Samuel Estreicher, an NYU law professor, believes it is the right time to reform the legal profession. Skyrocketing law school tuition and diminishing job prospects for new lawyers make it imperative to change the way lawyers are educated.
“People have been asking for years: ‘Do we really need a third year of law school?’” said Estreicher, co-director of NYU’s Institute of Judicial Administration. “I’m simply proposing that we give students a choice to stay for three years or leave after two. The economic downturn is a big part of it.”
He thinks other states would follow New York’s example but expects pushback from law schools.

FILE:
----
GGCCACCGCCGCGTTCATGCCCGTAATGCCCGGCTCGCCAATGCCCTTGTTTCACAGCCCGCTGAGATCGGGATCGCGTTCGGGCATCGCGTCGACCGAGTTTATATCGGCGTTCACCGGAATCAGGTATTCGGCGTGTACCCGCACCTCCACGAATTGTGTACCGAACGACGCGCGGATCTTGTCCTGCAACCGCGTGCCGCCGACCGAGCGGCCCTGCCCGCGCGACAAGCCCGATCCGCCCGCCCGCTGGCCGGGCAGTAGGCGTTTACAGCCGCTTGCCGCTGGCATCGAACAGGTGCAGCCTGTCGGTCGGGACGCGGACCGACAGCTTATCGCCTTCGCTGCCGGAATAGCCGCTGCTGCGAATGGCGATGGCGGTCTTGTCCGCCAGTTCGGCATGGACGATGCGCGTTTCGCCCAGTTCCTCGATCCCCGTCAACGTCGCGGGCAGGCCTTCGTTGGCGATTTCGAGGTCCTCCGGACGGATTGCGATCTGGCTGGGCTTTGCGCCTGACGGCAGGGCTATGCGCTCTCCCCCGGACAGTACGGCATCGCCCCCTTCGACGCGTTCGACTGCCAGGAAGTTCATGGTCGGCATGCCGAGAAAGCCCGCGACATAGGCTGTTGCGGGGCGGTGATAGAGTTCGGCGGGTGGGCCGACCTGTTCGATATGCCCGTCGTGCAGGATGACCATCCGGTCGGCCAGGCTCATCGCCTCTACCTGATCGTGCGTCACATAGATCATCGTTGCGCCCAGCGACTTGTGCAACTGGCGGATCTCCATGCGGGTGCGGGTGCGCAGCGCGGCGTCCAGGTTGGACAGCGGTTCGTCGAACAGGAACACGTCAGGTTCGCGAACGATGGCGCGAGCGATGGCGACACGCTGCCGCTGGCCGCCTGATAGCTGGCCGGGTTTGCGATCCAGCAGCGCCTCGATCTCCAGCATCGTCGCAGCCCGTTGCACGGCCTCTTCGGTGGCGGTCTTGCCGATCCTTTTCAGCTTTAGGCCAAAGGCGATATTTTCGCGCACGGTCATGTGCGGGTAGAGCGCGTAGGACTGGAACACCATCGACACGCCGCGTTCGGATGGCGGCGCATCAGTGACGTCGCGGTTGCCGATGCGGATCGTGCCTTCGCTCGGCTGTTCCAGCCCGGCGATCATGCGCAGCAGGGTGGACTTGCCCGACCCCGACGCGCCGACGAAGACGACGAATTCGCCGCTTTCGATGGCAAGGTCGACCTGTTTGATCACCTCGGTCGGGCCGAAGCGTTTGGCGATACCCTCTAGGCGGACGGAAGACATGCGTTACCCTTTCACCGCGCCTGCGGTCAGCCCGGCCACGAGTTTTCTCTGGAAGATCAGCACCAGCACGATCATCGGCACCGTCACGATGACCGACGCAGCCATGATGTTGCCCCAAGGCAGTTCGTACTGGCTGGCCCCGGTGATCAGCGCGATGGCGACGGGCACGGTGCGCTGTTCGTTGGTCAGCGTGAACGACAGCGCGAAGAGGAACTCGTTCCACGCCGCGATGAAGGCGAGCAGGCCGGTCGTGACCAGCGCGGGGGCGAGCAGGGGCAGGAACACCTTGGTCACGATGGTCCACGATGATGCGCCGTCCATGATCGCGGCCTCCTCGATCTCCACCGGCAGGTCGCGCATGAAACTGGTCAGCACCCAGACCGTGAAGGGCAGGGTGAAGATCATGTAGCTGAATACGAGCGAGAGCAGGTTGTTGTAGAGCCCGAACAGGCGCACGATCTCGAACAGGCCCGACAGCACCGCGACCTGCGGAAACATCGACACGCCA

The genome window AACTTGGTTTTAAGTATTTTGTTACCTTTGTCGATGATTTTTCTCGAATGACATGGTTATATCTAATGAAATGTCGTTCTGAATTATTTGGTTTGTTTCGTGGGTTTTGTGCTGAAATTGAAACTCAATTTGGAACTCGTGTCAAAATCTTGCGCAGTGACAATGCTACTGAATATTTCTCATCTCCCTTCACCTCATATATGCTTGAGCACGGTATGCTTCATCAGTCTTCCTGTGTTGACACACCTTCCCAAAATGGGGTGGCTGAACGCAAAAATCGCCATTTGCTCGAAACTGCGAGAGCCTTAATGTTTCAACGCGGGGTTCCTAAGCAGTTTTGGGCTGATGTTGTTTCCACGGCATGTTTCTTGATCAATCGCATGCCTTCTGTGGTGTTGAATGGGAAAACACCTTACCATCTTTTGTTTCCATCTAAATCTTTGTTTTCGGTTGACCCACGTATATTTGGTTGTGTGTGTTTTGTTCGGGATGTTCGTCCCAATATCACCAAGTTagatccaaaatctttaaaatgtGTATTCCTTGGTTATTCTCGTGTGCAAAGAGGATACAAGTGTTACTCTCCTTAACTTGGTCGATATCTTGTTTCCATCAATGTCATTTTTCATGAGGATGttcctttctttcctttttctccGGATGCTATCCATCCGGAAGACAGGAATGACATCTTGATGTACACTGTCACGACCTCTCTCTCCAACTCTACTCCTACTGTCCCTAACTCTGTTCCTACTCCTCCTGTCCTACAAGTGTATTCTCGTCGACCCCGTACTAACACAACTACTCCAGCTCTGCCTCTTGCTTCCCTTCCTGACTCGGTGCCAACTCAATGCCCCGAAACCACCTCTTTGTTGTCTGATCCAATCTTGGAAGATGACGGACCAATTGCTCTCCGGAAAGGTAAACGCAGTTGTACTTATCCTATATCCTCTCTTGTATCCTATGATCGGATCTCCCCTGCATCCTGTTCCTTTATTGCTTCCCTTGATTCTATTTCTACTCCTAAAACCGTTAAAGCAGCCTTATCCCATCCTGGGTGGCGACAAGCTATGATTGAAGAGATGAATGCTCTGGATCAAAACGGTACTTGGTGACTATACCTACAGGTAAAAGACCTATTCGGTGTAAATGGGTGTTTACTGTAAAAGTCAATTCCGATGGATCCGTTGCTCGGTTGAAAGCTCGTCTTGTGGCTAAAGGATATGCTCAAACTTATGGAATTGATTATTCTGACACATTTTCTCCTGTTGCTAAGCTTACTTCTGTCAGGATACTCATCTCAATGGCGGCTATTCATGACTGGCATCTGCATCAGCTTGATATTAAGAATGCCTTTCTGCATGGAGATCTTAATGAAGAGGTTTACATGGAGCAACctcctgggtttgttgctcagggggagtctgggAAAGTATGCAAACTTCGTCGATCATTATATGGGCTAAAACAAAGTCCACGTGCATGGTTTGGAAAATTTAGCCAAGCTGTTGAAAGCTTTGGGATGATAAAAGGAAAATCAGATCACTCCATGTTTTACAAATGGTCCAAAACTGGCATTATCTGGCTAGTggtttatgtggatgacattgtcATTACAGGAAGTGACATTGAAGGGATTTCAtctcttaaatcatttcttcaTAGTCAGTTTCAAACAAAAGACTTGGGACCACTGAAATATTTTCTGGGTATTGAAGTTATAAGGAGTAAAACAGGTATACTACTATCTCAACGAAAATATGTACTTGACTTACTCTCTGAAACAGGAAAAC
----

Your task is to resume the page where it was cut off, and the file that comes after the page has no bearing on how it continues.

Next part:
“It’s unlikely that the way to prepare our students for a toughened competition, global and otherwise, is to assure they are less fully educated than their predecessors of the past 75 years,” said University of North Carolina School of Law professor Gene Nichol.
Estreicher’s proposal, “The Roosevelt-Cardozo Way: The Case for Bar Eligibility After Two Years of Law School,” was published in the New York University Journal of Legislation and Public Policy. He argued that the two-year option would reduce the cost of law school by a third, which in turn would reduce student loan debt so that graduates could take jobs representing low-income clients.
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